The chapel is familiar. I sit alone in a too-small pew and try to remember who we buried last. There have been so many.

Behind me someone gossips about the sale price of a neighbor's house, setting off excited chatter about the real estate market. Elsewhere a cluster of strangers commiserate about how the weather has thrown off their landscaping schedule. 

This death is once removed: the father of a friend. My relief is distasteful to me. Still I clutch a tissue, prepared for the echoes of past grief--or premonitions of future sorrow--to rise up and claim me. 

The injustice of time gnaws at me. They say it marches on. The vocabulary is wrong. There must be a word that combines colossal and indifferent and relentless instead. When engulfed in sorrow I long for a button with which to pause everything so I can, for just one moment, bypass the mundane and instead contemplate the profound. Washing laundry, mowing the lawn, taking a shit all seem obscene in the face of loss. The inescapable obligation of little tasks unfairly diminishes personal grief. There should be an isolation chamber into which the bereaved can retreat and ponder mortality and love and friendship and the meaning of life and death without penalty. Instead we are forced to carry on.

The rabbi stands and gently begins the ceremony. The gardeners and homeowners behind me shuffle to sit with their partners. Speeches are made. Songs rise gloriously to the rafters. My tears ebb and flow in tides of sympathy. I time my nose-blowing for the in-between moments, preferring to break the peace rather than interrupt the farewells. I inadvertantly make a sound like a trumpet and bring a moment of levity. The laughter forgives me any embarrassment.

The final prayer is spoken. The sound of voices intoning the kaddish in unison resonates through my center. There is no comfort for me in the words; they are in Hebrew. I am both together with and apart from my fellow mourners. 

The widow is conscripted into the task of hostess: greeting each well-wisher, thanking the rabbi, figuring out what to do with the flowers. I make a note to arrange my funeral now to spare my loved ones. Then I change my mind. Perhaps busyness interrupts the grief, making it more bearable. The practicalities seen brutal, though. Walk-throughs, selecting music, paying for services are salt in the wound. She tells me tearfully "I didn't want to do this" and I understand she is referring to saying goodbye, but I wonder if she also means the administrivia of funeral arrangements. I shake her hand helpessly and step away.

I find my friend and we hug and wipe our tears and comment on the weather. Words are froth, conveying nothing. I stand close, knowing presence counts, wondering if I am being presumptuous. I have stood in the void into which she has been thrust. I can do nothing but be present. Time will march on, indifferent and colossal and relentless. This scene will play out again. We will become practiced in supportive hugs and small words. Laundry will be washed and lawns mowed. I can do nothing. I can be present. Time will march on.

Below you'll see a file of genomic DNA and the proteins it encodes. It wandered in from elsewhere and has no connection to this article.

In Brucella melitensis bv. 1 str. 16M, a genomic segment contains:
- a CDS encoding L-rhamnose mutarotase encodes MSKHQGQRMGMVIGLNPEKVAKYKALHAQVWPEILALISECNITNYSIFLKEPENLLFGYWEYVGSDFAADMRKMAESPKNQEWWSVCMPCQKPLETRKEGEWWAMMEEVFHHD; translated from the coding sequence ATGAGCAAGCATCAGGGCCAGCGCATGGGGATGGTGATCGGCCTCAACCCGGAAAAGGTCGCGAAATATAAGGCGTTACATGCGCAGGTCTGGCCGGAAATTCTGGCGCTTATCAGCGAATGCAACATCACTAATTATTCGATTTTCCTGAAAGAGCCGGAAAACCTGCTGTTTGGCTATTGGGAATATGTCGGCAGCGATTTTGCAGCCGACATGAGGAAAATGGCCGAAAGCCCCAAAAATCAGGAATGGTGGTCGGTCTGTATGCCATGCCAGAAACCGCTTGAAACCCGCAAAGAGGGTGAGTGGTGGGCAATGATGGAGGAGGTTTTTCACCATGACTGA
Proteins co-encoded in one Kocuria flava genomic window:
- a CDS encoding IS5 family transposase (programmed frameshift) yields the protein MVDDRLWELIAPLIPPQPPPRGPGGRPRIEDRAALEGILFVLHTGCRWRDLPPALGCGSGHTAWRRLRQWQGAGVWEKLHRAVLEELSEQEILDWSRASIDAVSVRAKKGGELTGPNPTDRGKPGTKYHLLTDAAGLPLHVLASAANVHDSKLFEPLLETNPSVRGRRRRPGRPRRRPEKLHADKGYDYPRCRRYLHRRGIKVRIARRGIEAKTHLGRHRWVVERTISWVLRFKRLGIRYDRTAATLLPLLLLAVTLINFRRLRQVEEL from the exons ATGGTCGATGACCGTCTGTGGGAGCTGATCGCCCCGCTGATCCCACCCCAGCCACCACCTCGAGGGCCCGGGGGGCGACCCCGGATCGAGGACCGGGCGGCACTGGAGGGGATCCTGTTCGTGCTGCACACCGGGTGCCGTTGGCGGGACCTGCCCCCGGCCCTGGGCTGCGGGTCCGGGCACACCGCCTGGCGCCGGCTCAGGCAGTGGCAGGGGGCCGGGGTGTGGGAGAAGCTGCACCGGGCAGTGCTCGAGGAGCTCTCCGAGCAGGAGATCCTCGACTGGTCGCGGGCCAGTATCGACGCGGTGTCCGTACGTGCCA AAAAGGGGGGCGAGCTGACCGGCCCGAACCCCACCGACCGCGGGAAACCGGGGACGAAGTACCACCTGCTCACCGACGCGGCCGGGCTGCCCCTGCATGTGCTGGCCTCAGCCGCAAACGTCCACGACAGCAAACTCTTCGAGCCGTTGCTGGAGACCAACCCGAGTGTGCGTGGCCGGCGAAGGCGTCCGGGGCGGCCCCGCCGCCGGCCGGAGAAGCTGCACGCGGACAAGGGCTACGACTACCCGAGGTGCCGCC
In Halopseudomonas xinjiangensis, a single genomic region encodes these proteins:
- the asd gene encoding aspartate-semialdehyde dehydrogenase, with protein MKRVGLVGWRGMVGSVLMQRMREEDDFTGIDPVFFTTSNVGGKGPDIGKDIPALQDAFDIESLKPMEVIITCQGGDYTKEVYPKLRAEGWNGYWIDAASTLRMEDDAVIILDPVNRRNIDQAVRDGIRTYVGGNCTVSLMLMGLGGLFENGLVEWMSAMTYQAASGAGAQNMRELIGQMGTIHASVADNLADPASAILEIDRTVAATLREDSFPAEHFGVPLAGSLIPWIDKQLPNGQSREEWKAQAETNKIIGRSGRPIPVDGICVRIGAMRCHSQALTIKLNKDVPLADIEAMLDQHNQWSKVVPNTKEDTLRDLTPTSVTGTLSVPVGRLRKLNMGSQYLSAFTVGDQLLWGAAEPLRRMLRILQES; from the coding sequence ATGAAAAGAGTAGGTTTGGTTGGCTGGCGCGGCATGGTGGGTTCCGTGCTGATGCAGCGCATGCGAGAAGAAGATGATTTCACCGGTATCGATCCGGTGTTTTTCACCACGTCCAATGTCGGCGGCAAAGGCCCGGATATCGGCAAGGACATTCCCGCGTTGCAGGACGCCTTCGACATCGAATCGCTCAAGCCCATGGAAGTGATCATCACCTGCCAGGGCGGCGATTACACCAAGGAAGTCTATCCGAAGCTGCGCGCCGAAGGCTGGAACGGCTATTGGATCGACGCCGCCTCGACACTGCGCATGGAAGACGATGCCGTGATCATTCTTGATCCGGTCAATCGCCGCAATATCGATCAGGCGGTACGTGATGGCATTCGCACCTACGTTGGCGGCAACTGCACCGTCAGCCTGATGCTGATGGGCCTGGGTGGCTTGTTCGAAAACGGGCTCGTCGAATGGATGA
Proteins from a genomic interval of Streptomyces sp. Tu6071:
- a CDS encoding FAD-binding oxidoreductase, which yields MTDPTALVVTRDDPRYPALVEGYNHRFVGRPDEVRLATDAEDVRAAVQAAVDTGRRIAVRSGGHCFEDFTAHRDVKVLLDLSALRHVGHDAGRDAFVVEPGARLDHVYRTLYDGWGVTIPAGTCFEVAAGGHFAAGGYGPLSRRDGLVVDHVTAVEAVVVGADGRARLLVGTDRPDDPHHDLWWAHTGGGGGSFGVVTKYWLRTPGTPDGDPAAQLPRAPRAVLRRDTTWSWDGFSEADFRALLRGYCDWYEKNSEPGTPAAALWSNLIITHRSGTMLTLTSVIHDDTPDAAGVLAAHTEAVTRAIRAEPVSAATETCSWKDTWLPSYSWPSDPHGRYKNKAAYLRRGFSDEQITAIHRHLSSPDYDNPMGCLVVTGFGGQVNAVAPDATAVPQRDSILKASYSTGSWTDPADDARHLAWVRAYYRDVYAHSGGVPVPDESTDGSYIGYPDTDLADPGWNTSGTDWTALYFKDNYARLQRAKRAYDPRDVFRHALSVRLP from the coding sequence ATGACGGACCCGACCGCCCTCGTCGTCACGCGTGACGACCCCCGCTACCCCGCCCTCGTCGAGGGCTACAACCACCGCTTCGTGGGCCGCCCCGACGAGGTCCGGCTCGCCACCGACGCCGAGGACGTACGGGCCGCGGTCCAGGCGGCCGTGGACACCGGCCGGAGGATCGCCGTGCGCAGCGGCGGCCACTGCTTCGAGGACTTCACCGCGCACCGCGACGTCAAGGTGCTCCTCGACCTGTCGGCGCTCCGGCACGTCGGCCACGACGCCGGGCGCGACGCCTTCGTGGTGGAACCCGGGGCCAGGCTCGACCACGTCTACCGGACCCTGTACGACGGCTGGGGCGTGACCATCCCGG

Sunday, May 5, 2013

The Things You Miss

All I wanted was a spoonful of peanut butter. 

I wasn't the only one desperate for a taste of home. There were twelve of us living in Hungary that semester and each had something, one thing, that we missed more than anything. I remember one fellow waxing poetic about Cool Ranch Doritos. For me it was creamy peanut butter.

It's subtle, how certain foods, certain flavors, characterize a culture. Never before -- or since -- my time in Eastern Europe have I eaten such a variety of pickled vegetables. Between bouts of gastric distress we joked that there was only one thing a Hungarian would not pickle: bacon. And that was eaten raw. My memories of suppers that year are visions of braised meat in a savory sauce, balanced by pickled carrots or beets or cucumbers or cabbage and with a side of raw onion. Breakfast was crusty buttered rolls with cold cuts and a fruit tea I've been unable to find since. Sometimes we had a hard boiled egg. For dessert my host mother made a slightly dry, mildy sweet poppyseed cake dotted with cherries which she served us almost weekly. I never decided if I liked it. Lunch was more of the same, unless we went to a restaurant. There we delighted in thin, slightly rubbery pancakes that could have easily been confused with crepes. The Hungarians insisted they weren't French at all but a traditional Hungarian dish called palacsinta. Regardless, the restaurant had more than 40 options for filling, including an amazing savory spinach and mushroom concoction.

Saturdays the girls would meet at the baths and soak and get a massage for just $1, then relocate to a pastry shop to chat. We made up for our missing salads by eating pastries and desserts. Linzer tortes and flaky croissants, cakes with a thousand delicate layers. I have never felt so luxuriously indolent. But still we missed the tastes of home.

One of our students -- a New Yorker, naturally -- found the only bagel shop in Hungary. He was alternately overjoyed by and disappointed in the bagels. As a westerner not schooled in proper New York cuisine, I couldn't taste why. And the Hungarians? They were (again) baffled. "It's just boiled, baked dough" they would say. I think perhaps we were drawn as much to the rattle of English words and American slang as we were the food.